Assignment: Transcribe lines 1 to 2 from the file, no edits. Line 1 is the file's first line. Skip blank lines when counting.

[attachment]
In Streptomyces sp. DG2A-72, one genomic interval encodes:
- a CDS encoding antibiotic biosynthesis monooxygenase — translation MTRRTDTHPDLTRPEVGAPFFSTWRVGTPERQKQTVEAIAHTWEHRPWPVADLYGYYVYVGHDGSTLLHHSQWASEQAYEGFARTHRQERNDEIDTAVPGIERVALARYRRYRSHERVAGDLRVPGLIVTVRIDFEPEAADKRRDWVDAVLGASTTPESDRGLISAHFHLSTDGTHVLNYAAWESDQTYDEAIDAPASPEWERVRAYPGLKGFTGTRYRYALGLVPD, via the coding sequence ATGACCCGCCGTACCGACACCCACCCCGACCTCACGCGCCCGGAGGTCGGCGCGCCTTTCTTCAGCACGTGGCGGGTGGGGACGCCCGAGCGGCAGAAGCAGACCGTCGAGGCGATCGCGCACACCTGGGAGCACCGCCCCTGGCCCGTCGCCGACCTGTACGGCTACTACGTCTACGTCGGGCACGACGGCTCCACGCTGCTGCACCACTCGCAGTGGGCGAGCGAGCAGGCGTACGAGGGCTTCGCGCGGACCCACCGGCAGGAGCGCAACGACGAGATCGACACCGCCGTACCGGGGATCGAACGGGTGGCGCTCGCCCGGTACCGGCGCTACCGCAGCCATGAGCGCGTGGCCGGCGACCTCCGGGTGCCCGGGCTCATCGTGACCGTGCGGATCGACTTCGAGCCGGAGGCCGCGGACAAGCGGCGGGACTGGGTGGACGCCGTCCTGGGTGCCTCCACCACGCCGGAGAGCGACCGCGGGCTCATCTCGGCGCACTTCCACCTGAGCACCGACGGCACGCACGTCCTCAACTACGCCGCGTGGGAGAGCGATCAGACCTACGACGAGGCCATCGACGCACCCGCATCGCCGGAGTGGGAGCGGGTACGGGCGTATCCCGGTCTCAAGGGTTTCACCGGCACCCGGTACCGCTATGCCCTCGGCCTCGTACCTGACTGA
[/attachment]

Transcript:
In Streptomyces sp. DG2A-72, one genomic interval encodes:
- a CDS encoding antibiotic biosynthesis monooxygenase — translation MTRRTDTHPDLTRPEVGAPFFSTWRVGTPERQKQTVEAIAHTWEHRPWPVADLYGYYVYVGHDGSTLLHHSQWASEQAYEGFARTHRQERNDEIDTAVPGIERVALARYRRYRSHERVAGDLRVPGLIVTVRIDFEPEAADKRRDWVDAVLGASTTPESDRGLISAHFHLSTDGTHVLNYAAWESDQTYDEAIDAPASPEWERVRAYPGLKGFTGTRYRYALGLVPD, via the coding sequence ATGACCCGCCGTACCGACACCCACCCCGACCTCACGCGCCCGGAGGTCGGCGCGCCTTTCTTCAGCACGTGGCGGGTGGGGACGCCCGAGCGGCAGAAGCAGACCGTCGAGGCGATCGCGCACACCTGGGAGCACCGCCCCTGGCCCGTCGCCGACCTGTACGGCTACTACGTCTACGTCGGGCACGACGGCTCCACGCTGCTGCACCACTCGCAGTGGGCGAGCGAGCAGGCGTACGAGGGCTTCGCGCGGACCCACCGGCAGGAGCGCAACGACGAGATCGACACCGCCGTACCGGGGATCGAACGGGTGGCGCTCGCCCGGTACCGGCGCTACCGCAGCCATGAGCGCGTGGCCGGCGACCTCCGGGTGCCCGGGCTCATCGTGACCGTGCGGATCGACTTCGAGCCGGAGGCCGCGGACAAGCGGCGGGACTGGGTGGACGCCGTCCTGGGTGCCTCCACCACGCCGGAGAGCGACCGCGGGCTCATCTCGGCGCACTTCCACCTGAGCACCGACGGCACGCACGTCCTCAACTACGCCGCGTGGGAGAGCGATCAGACCTACGACGAGGCCATCGACGCACCCGCATCGCCGGAGTGGGAGCGGGTACGGGCGTATCCCGGTCTCAAGGGTTTCACCGGCACCCGGTACCGCTATGCCCTCGGCCTCGTACCTGACTGA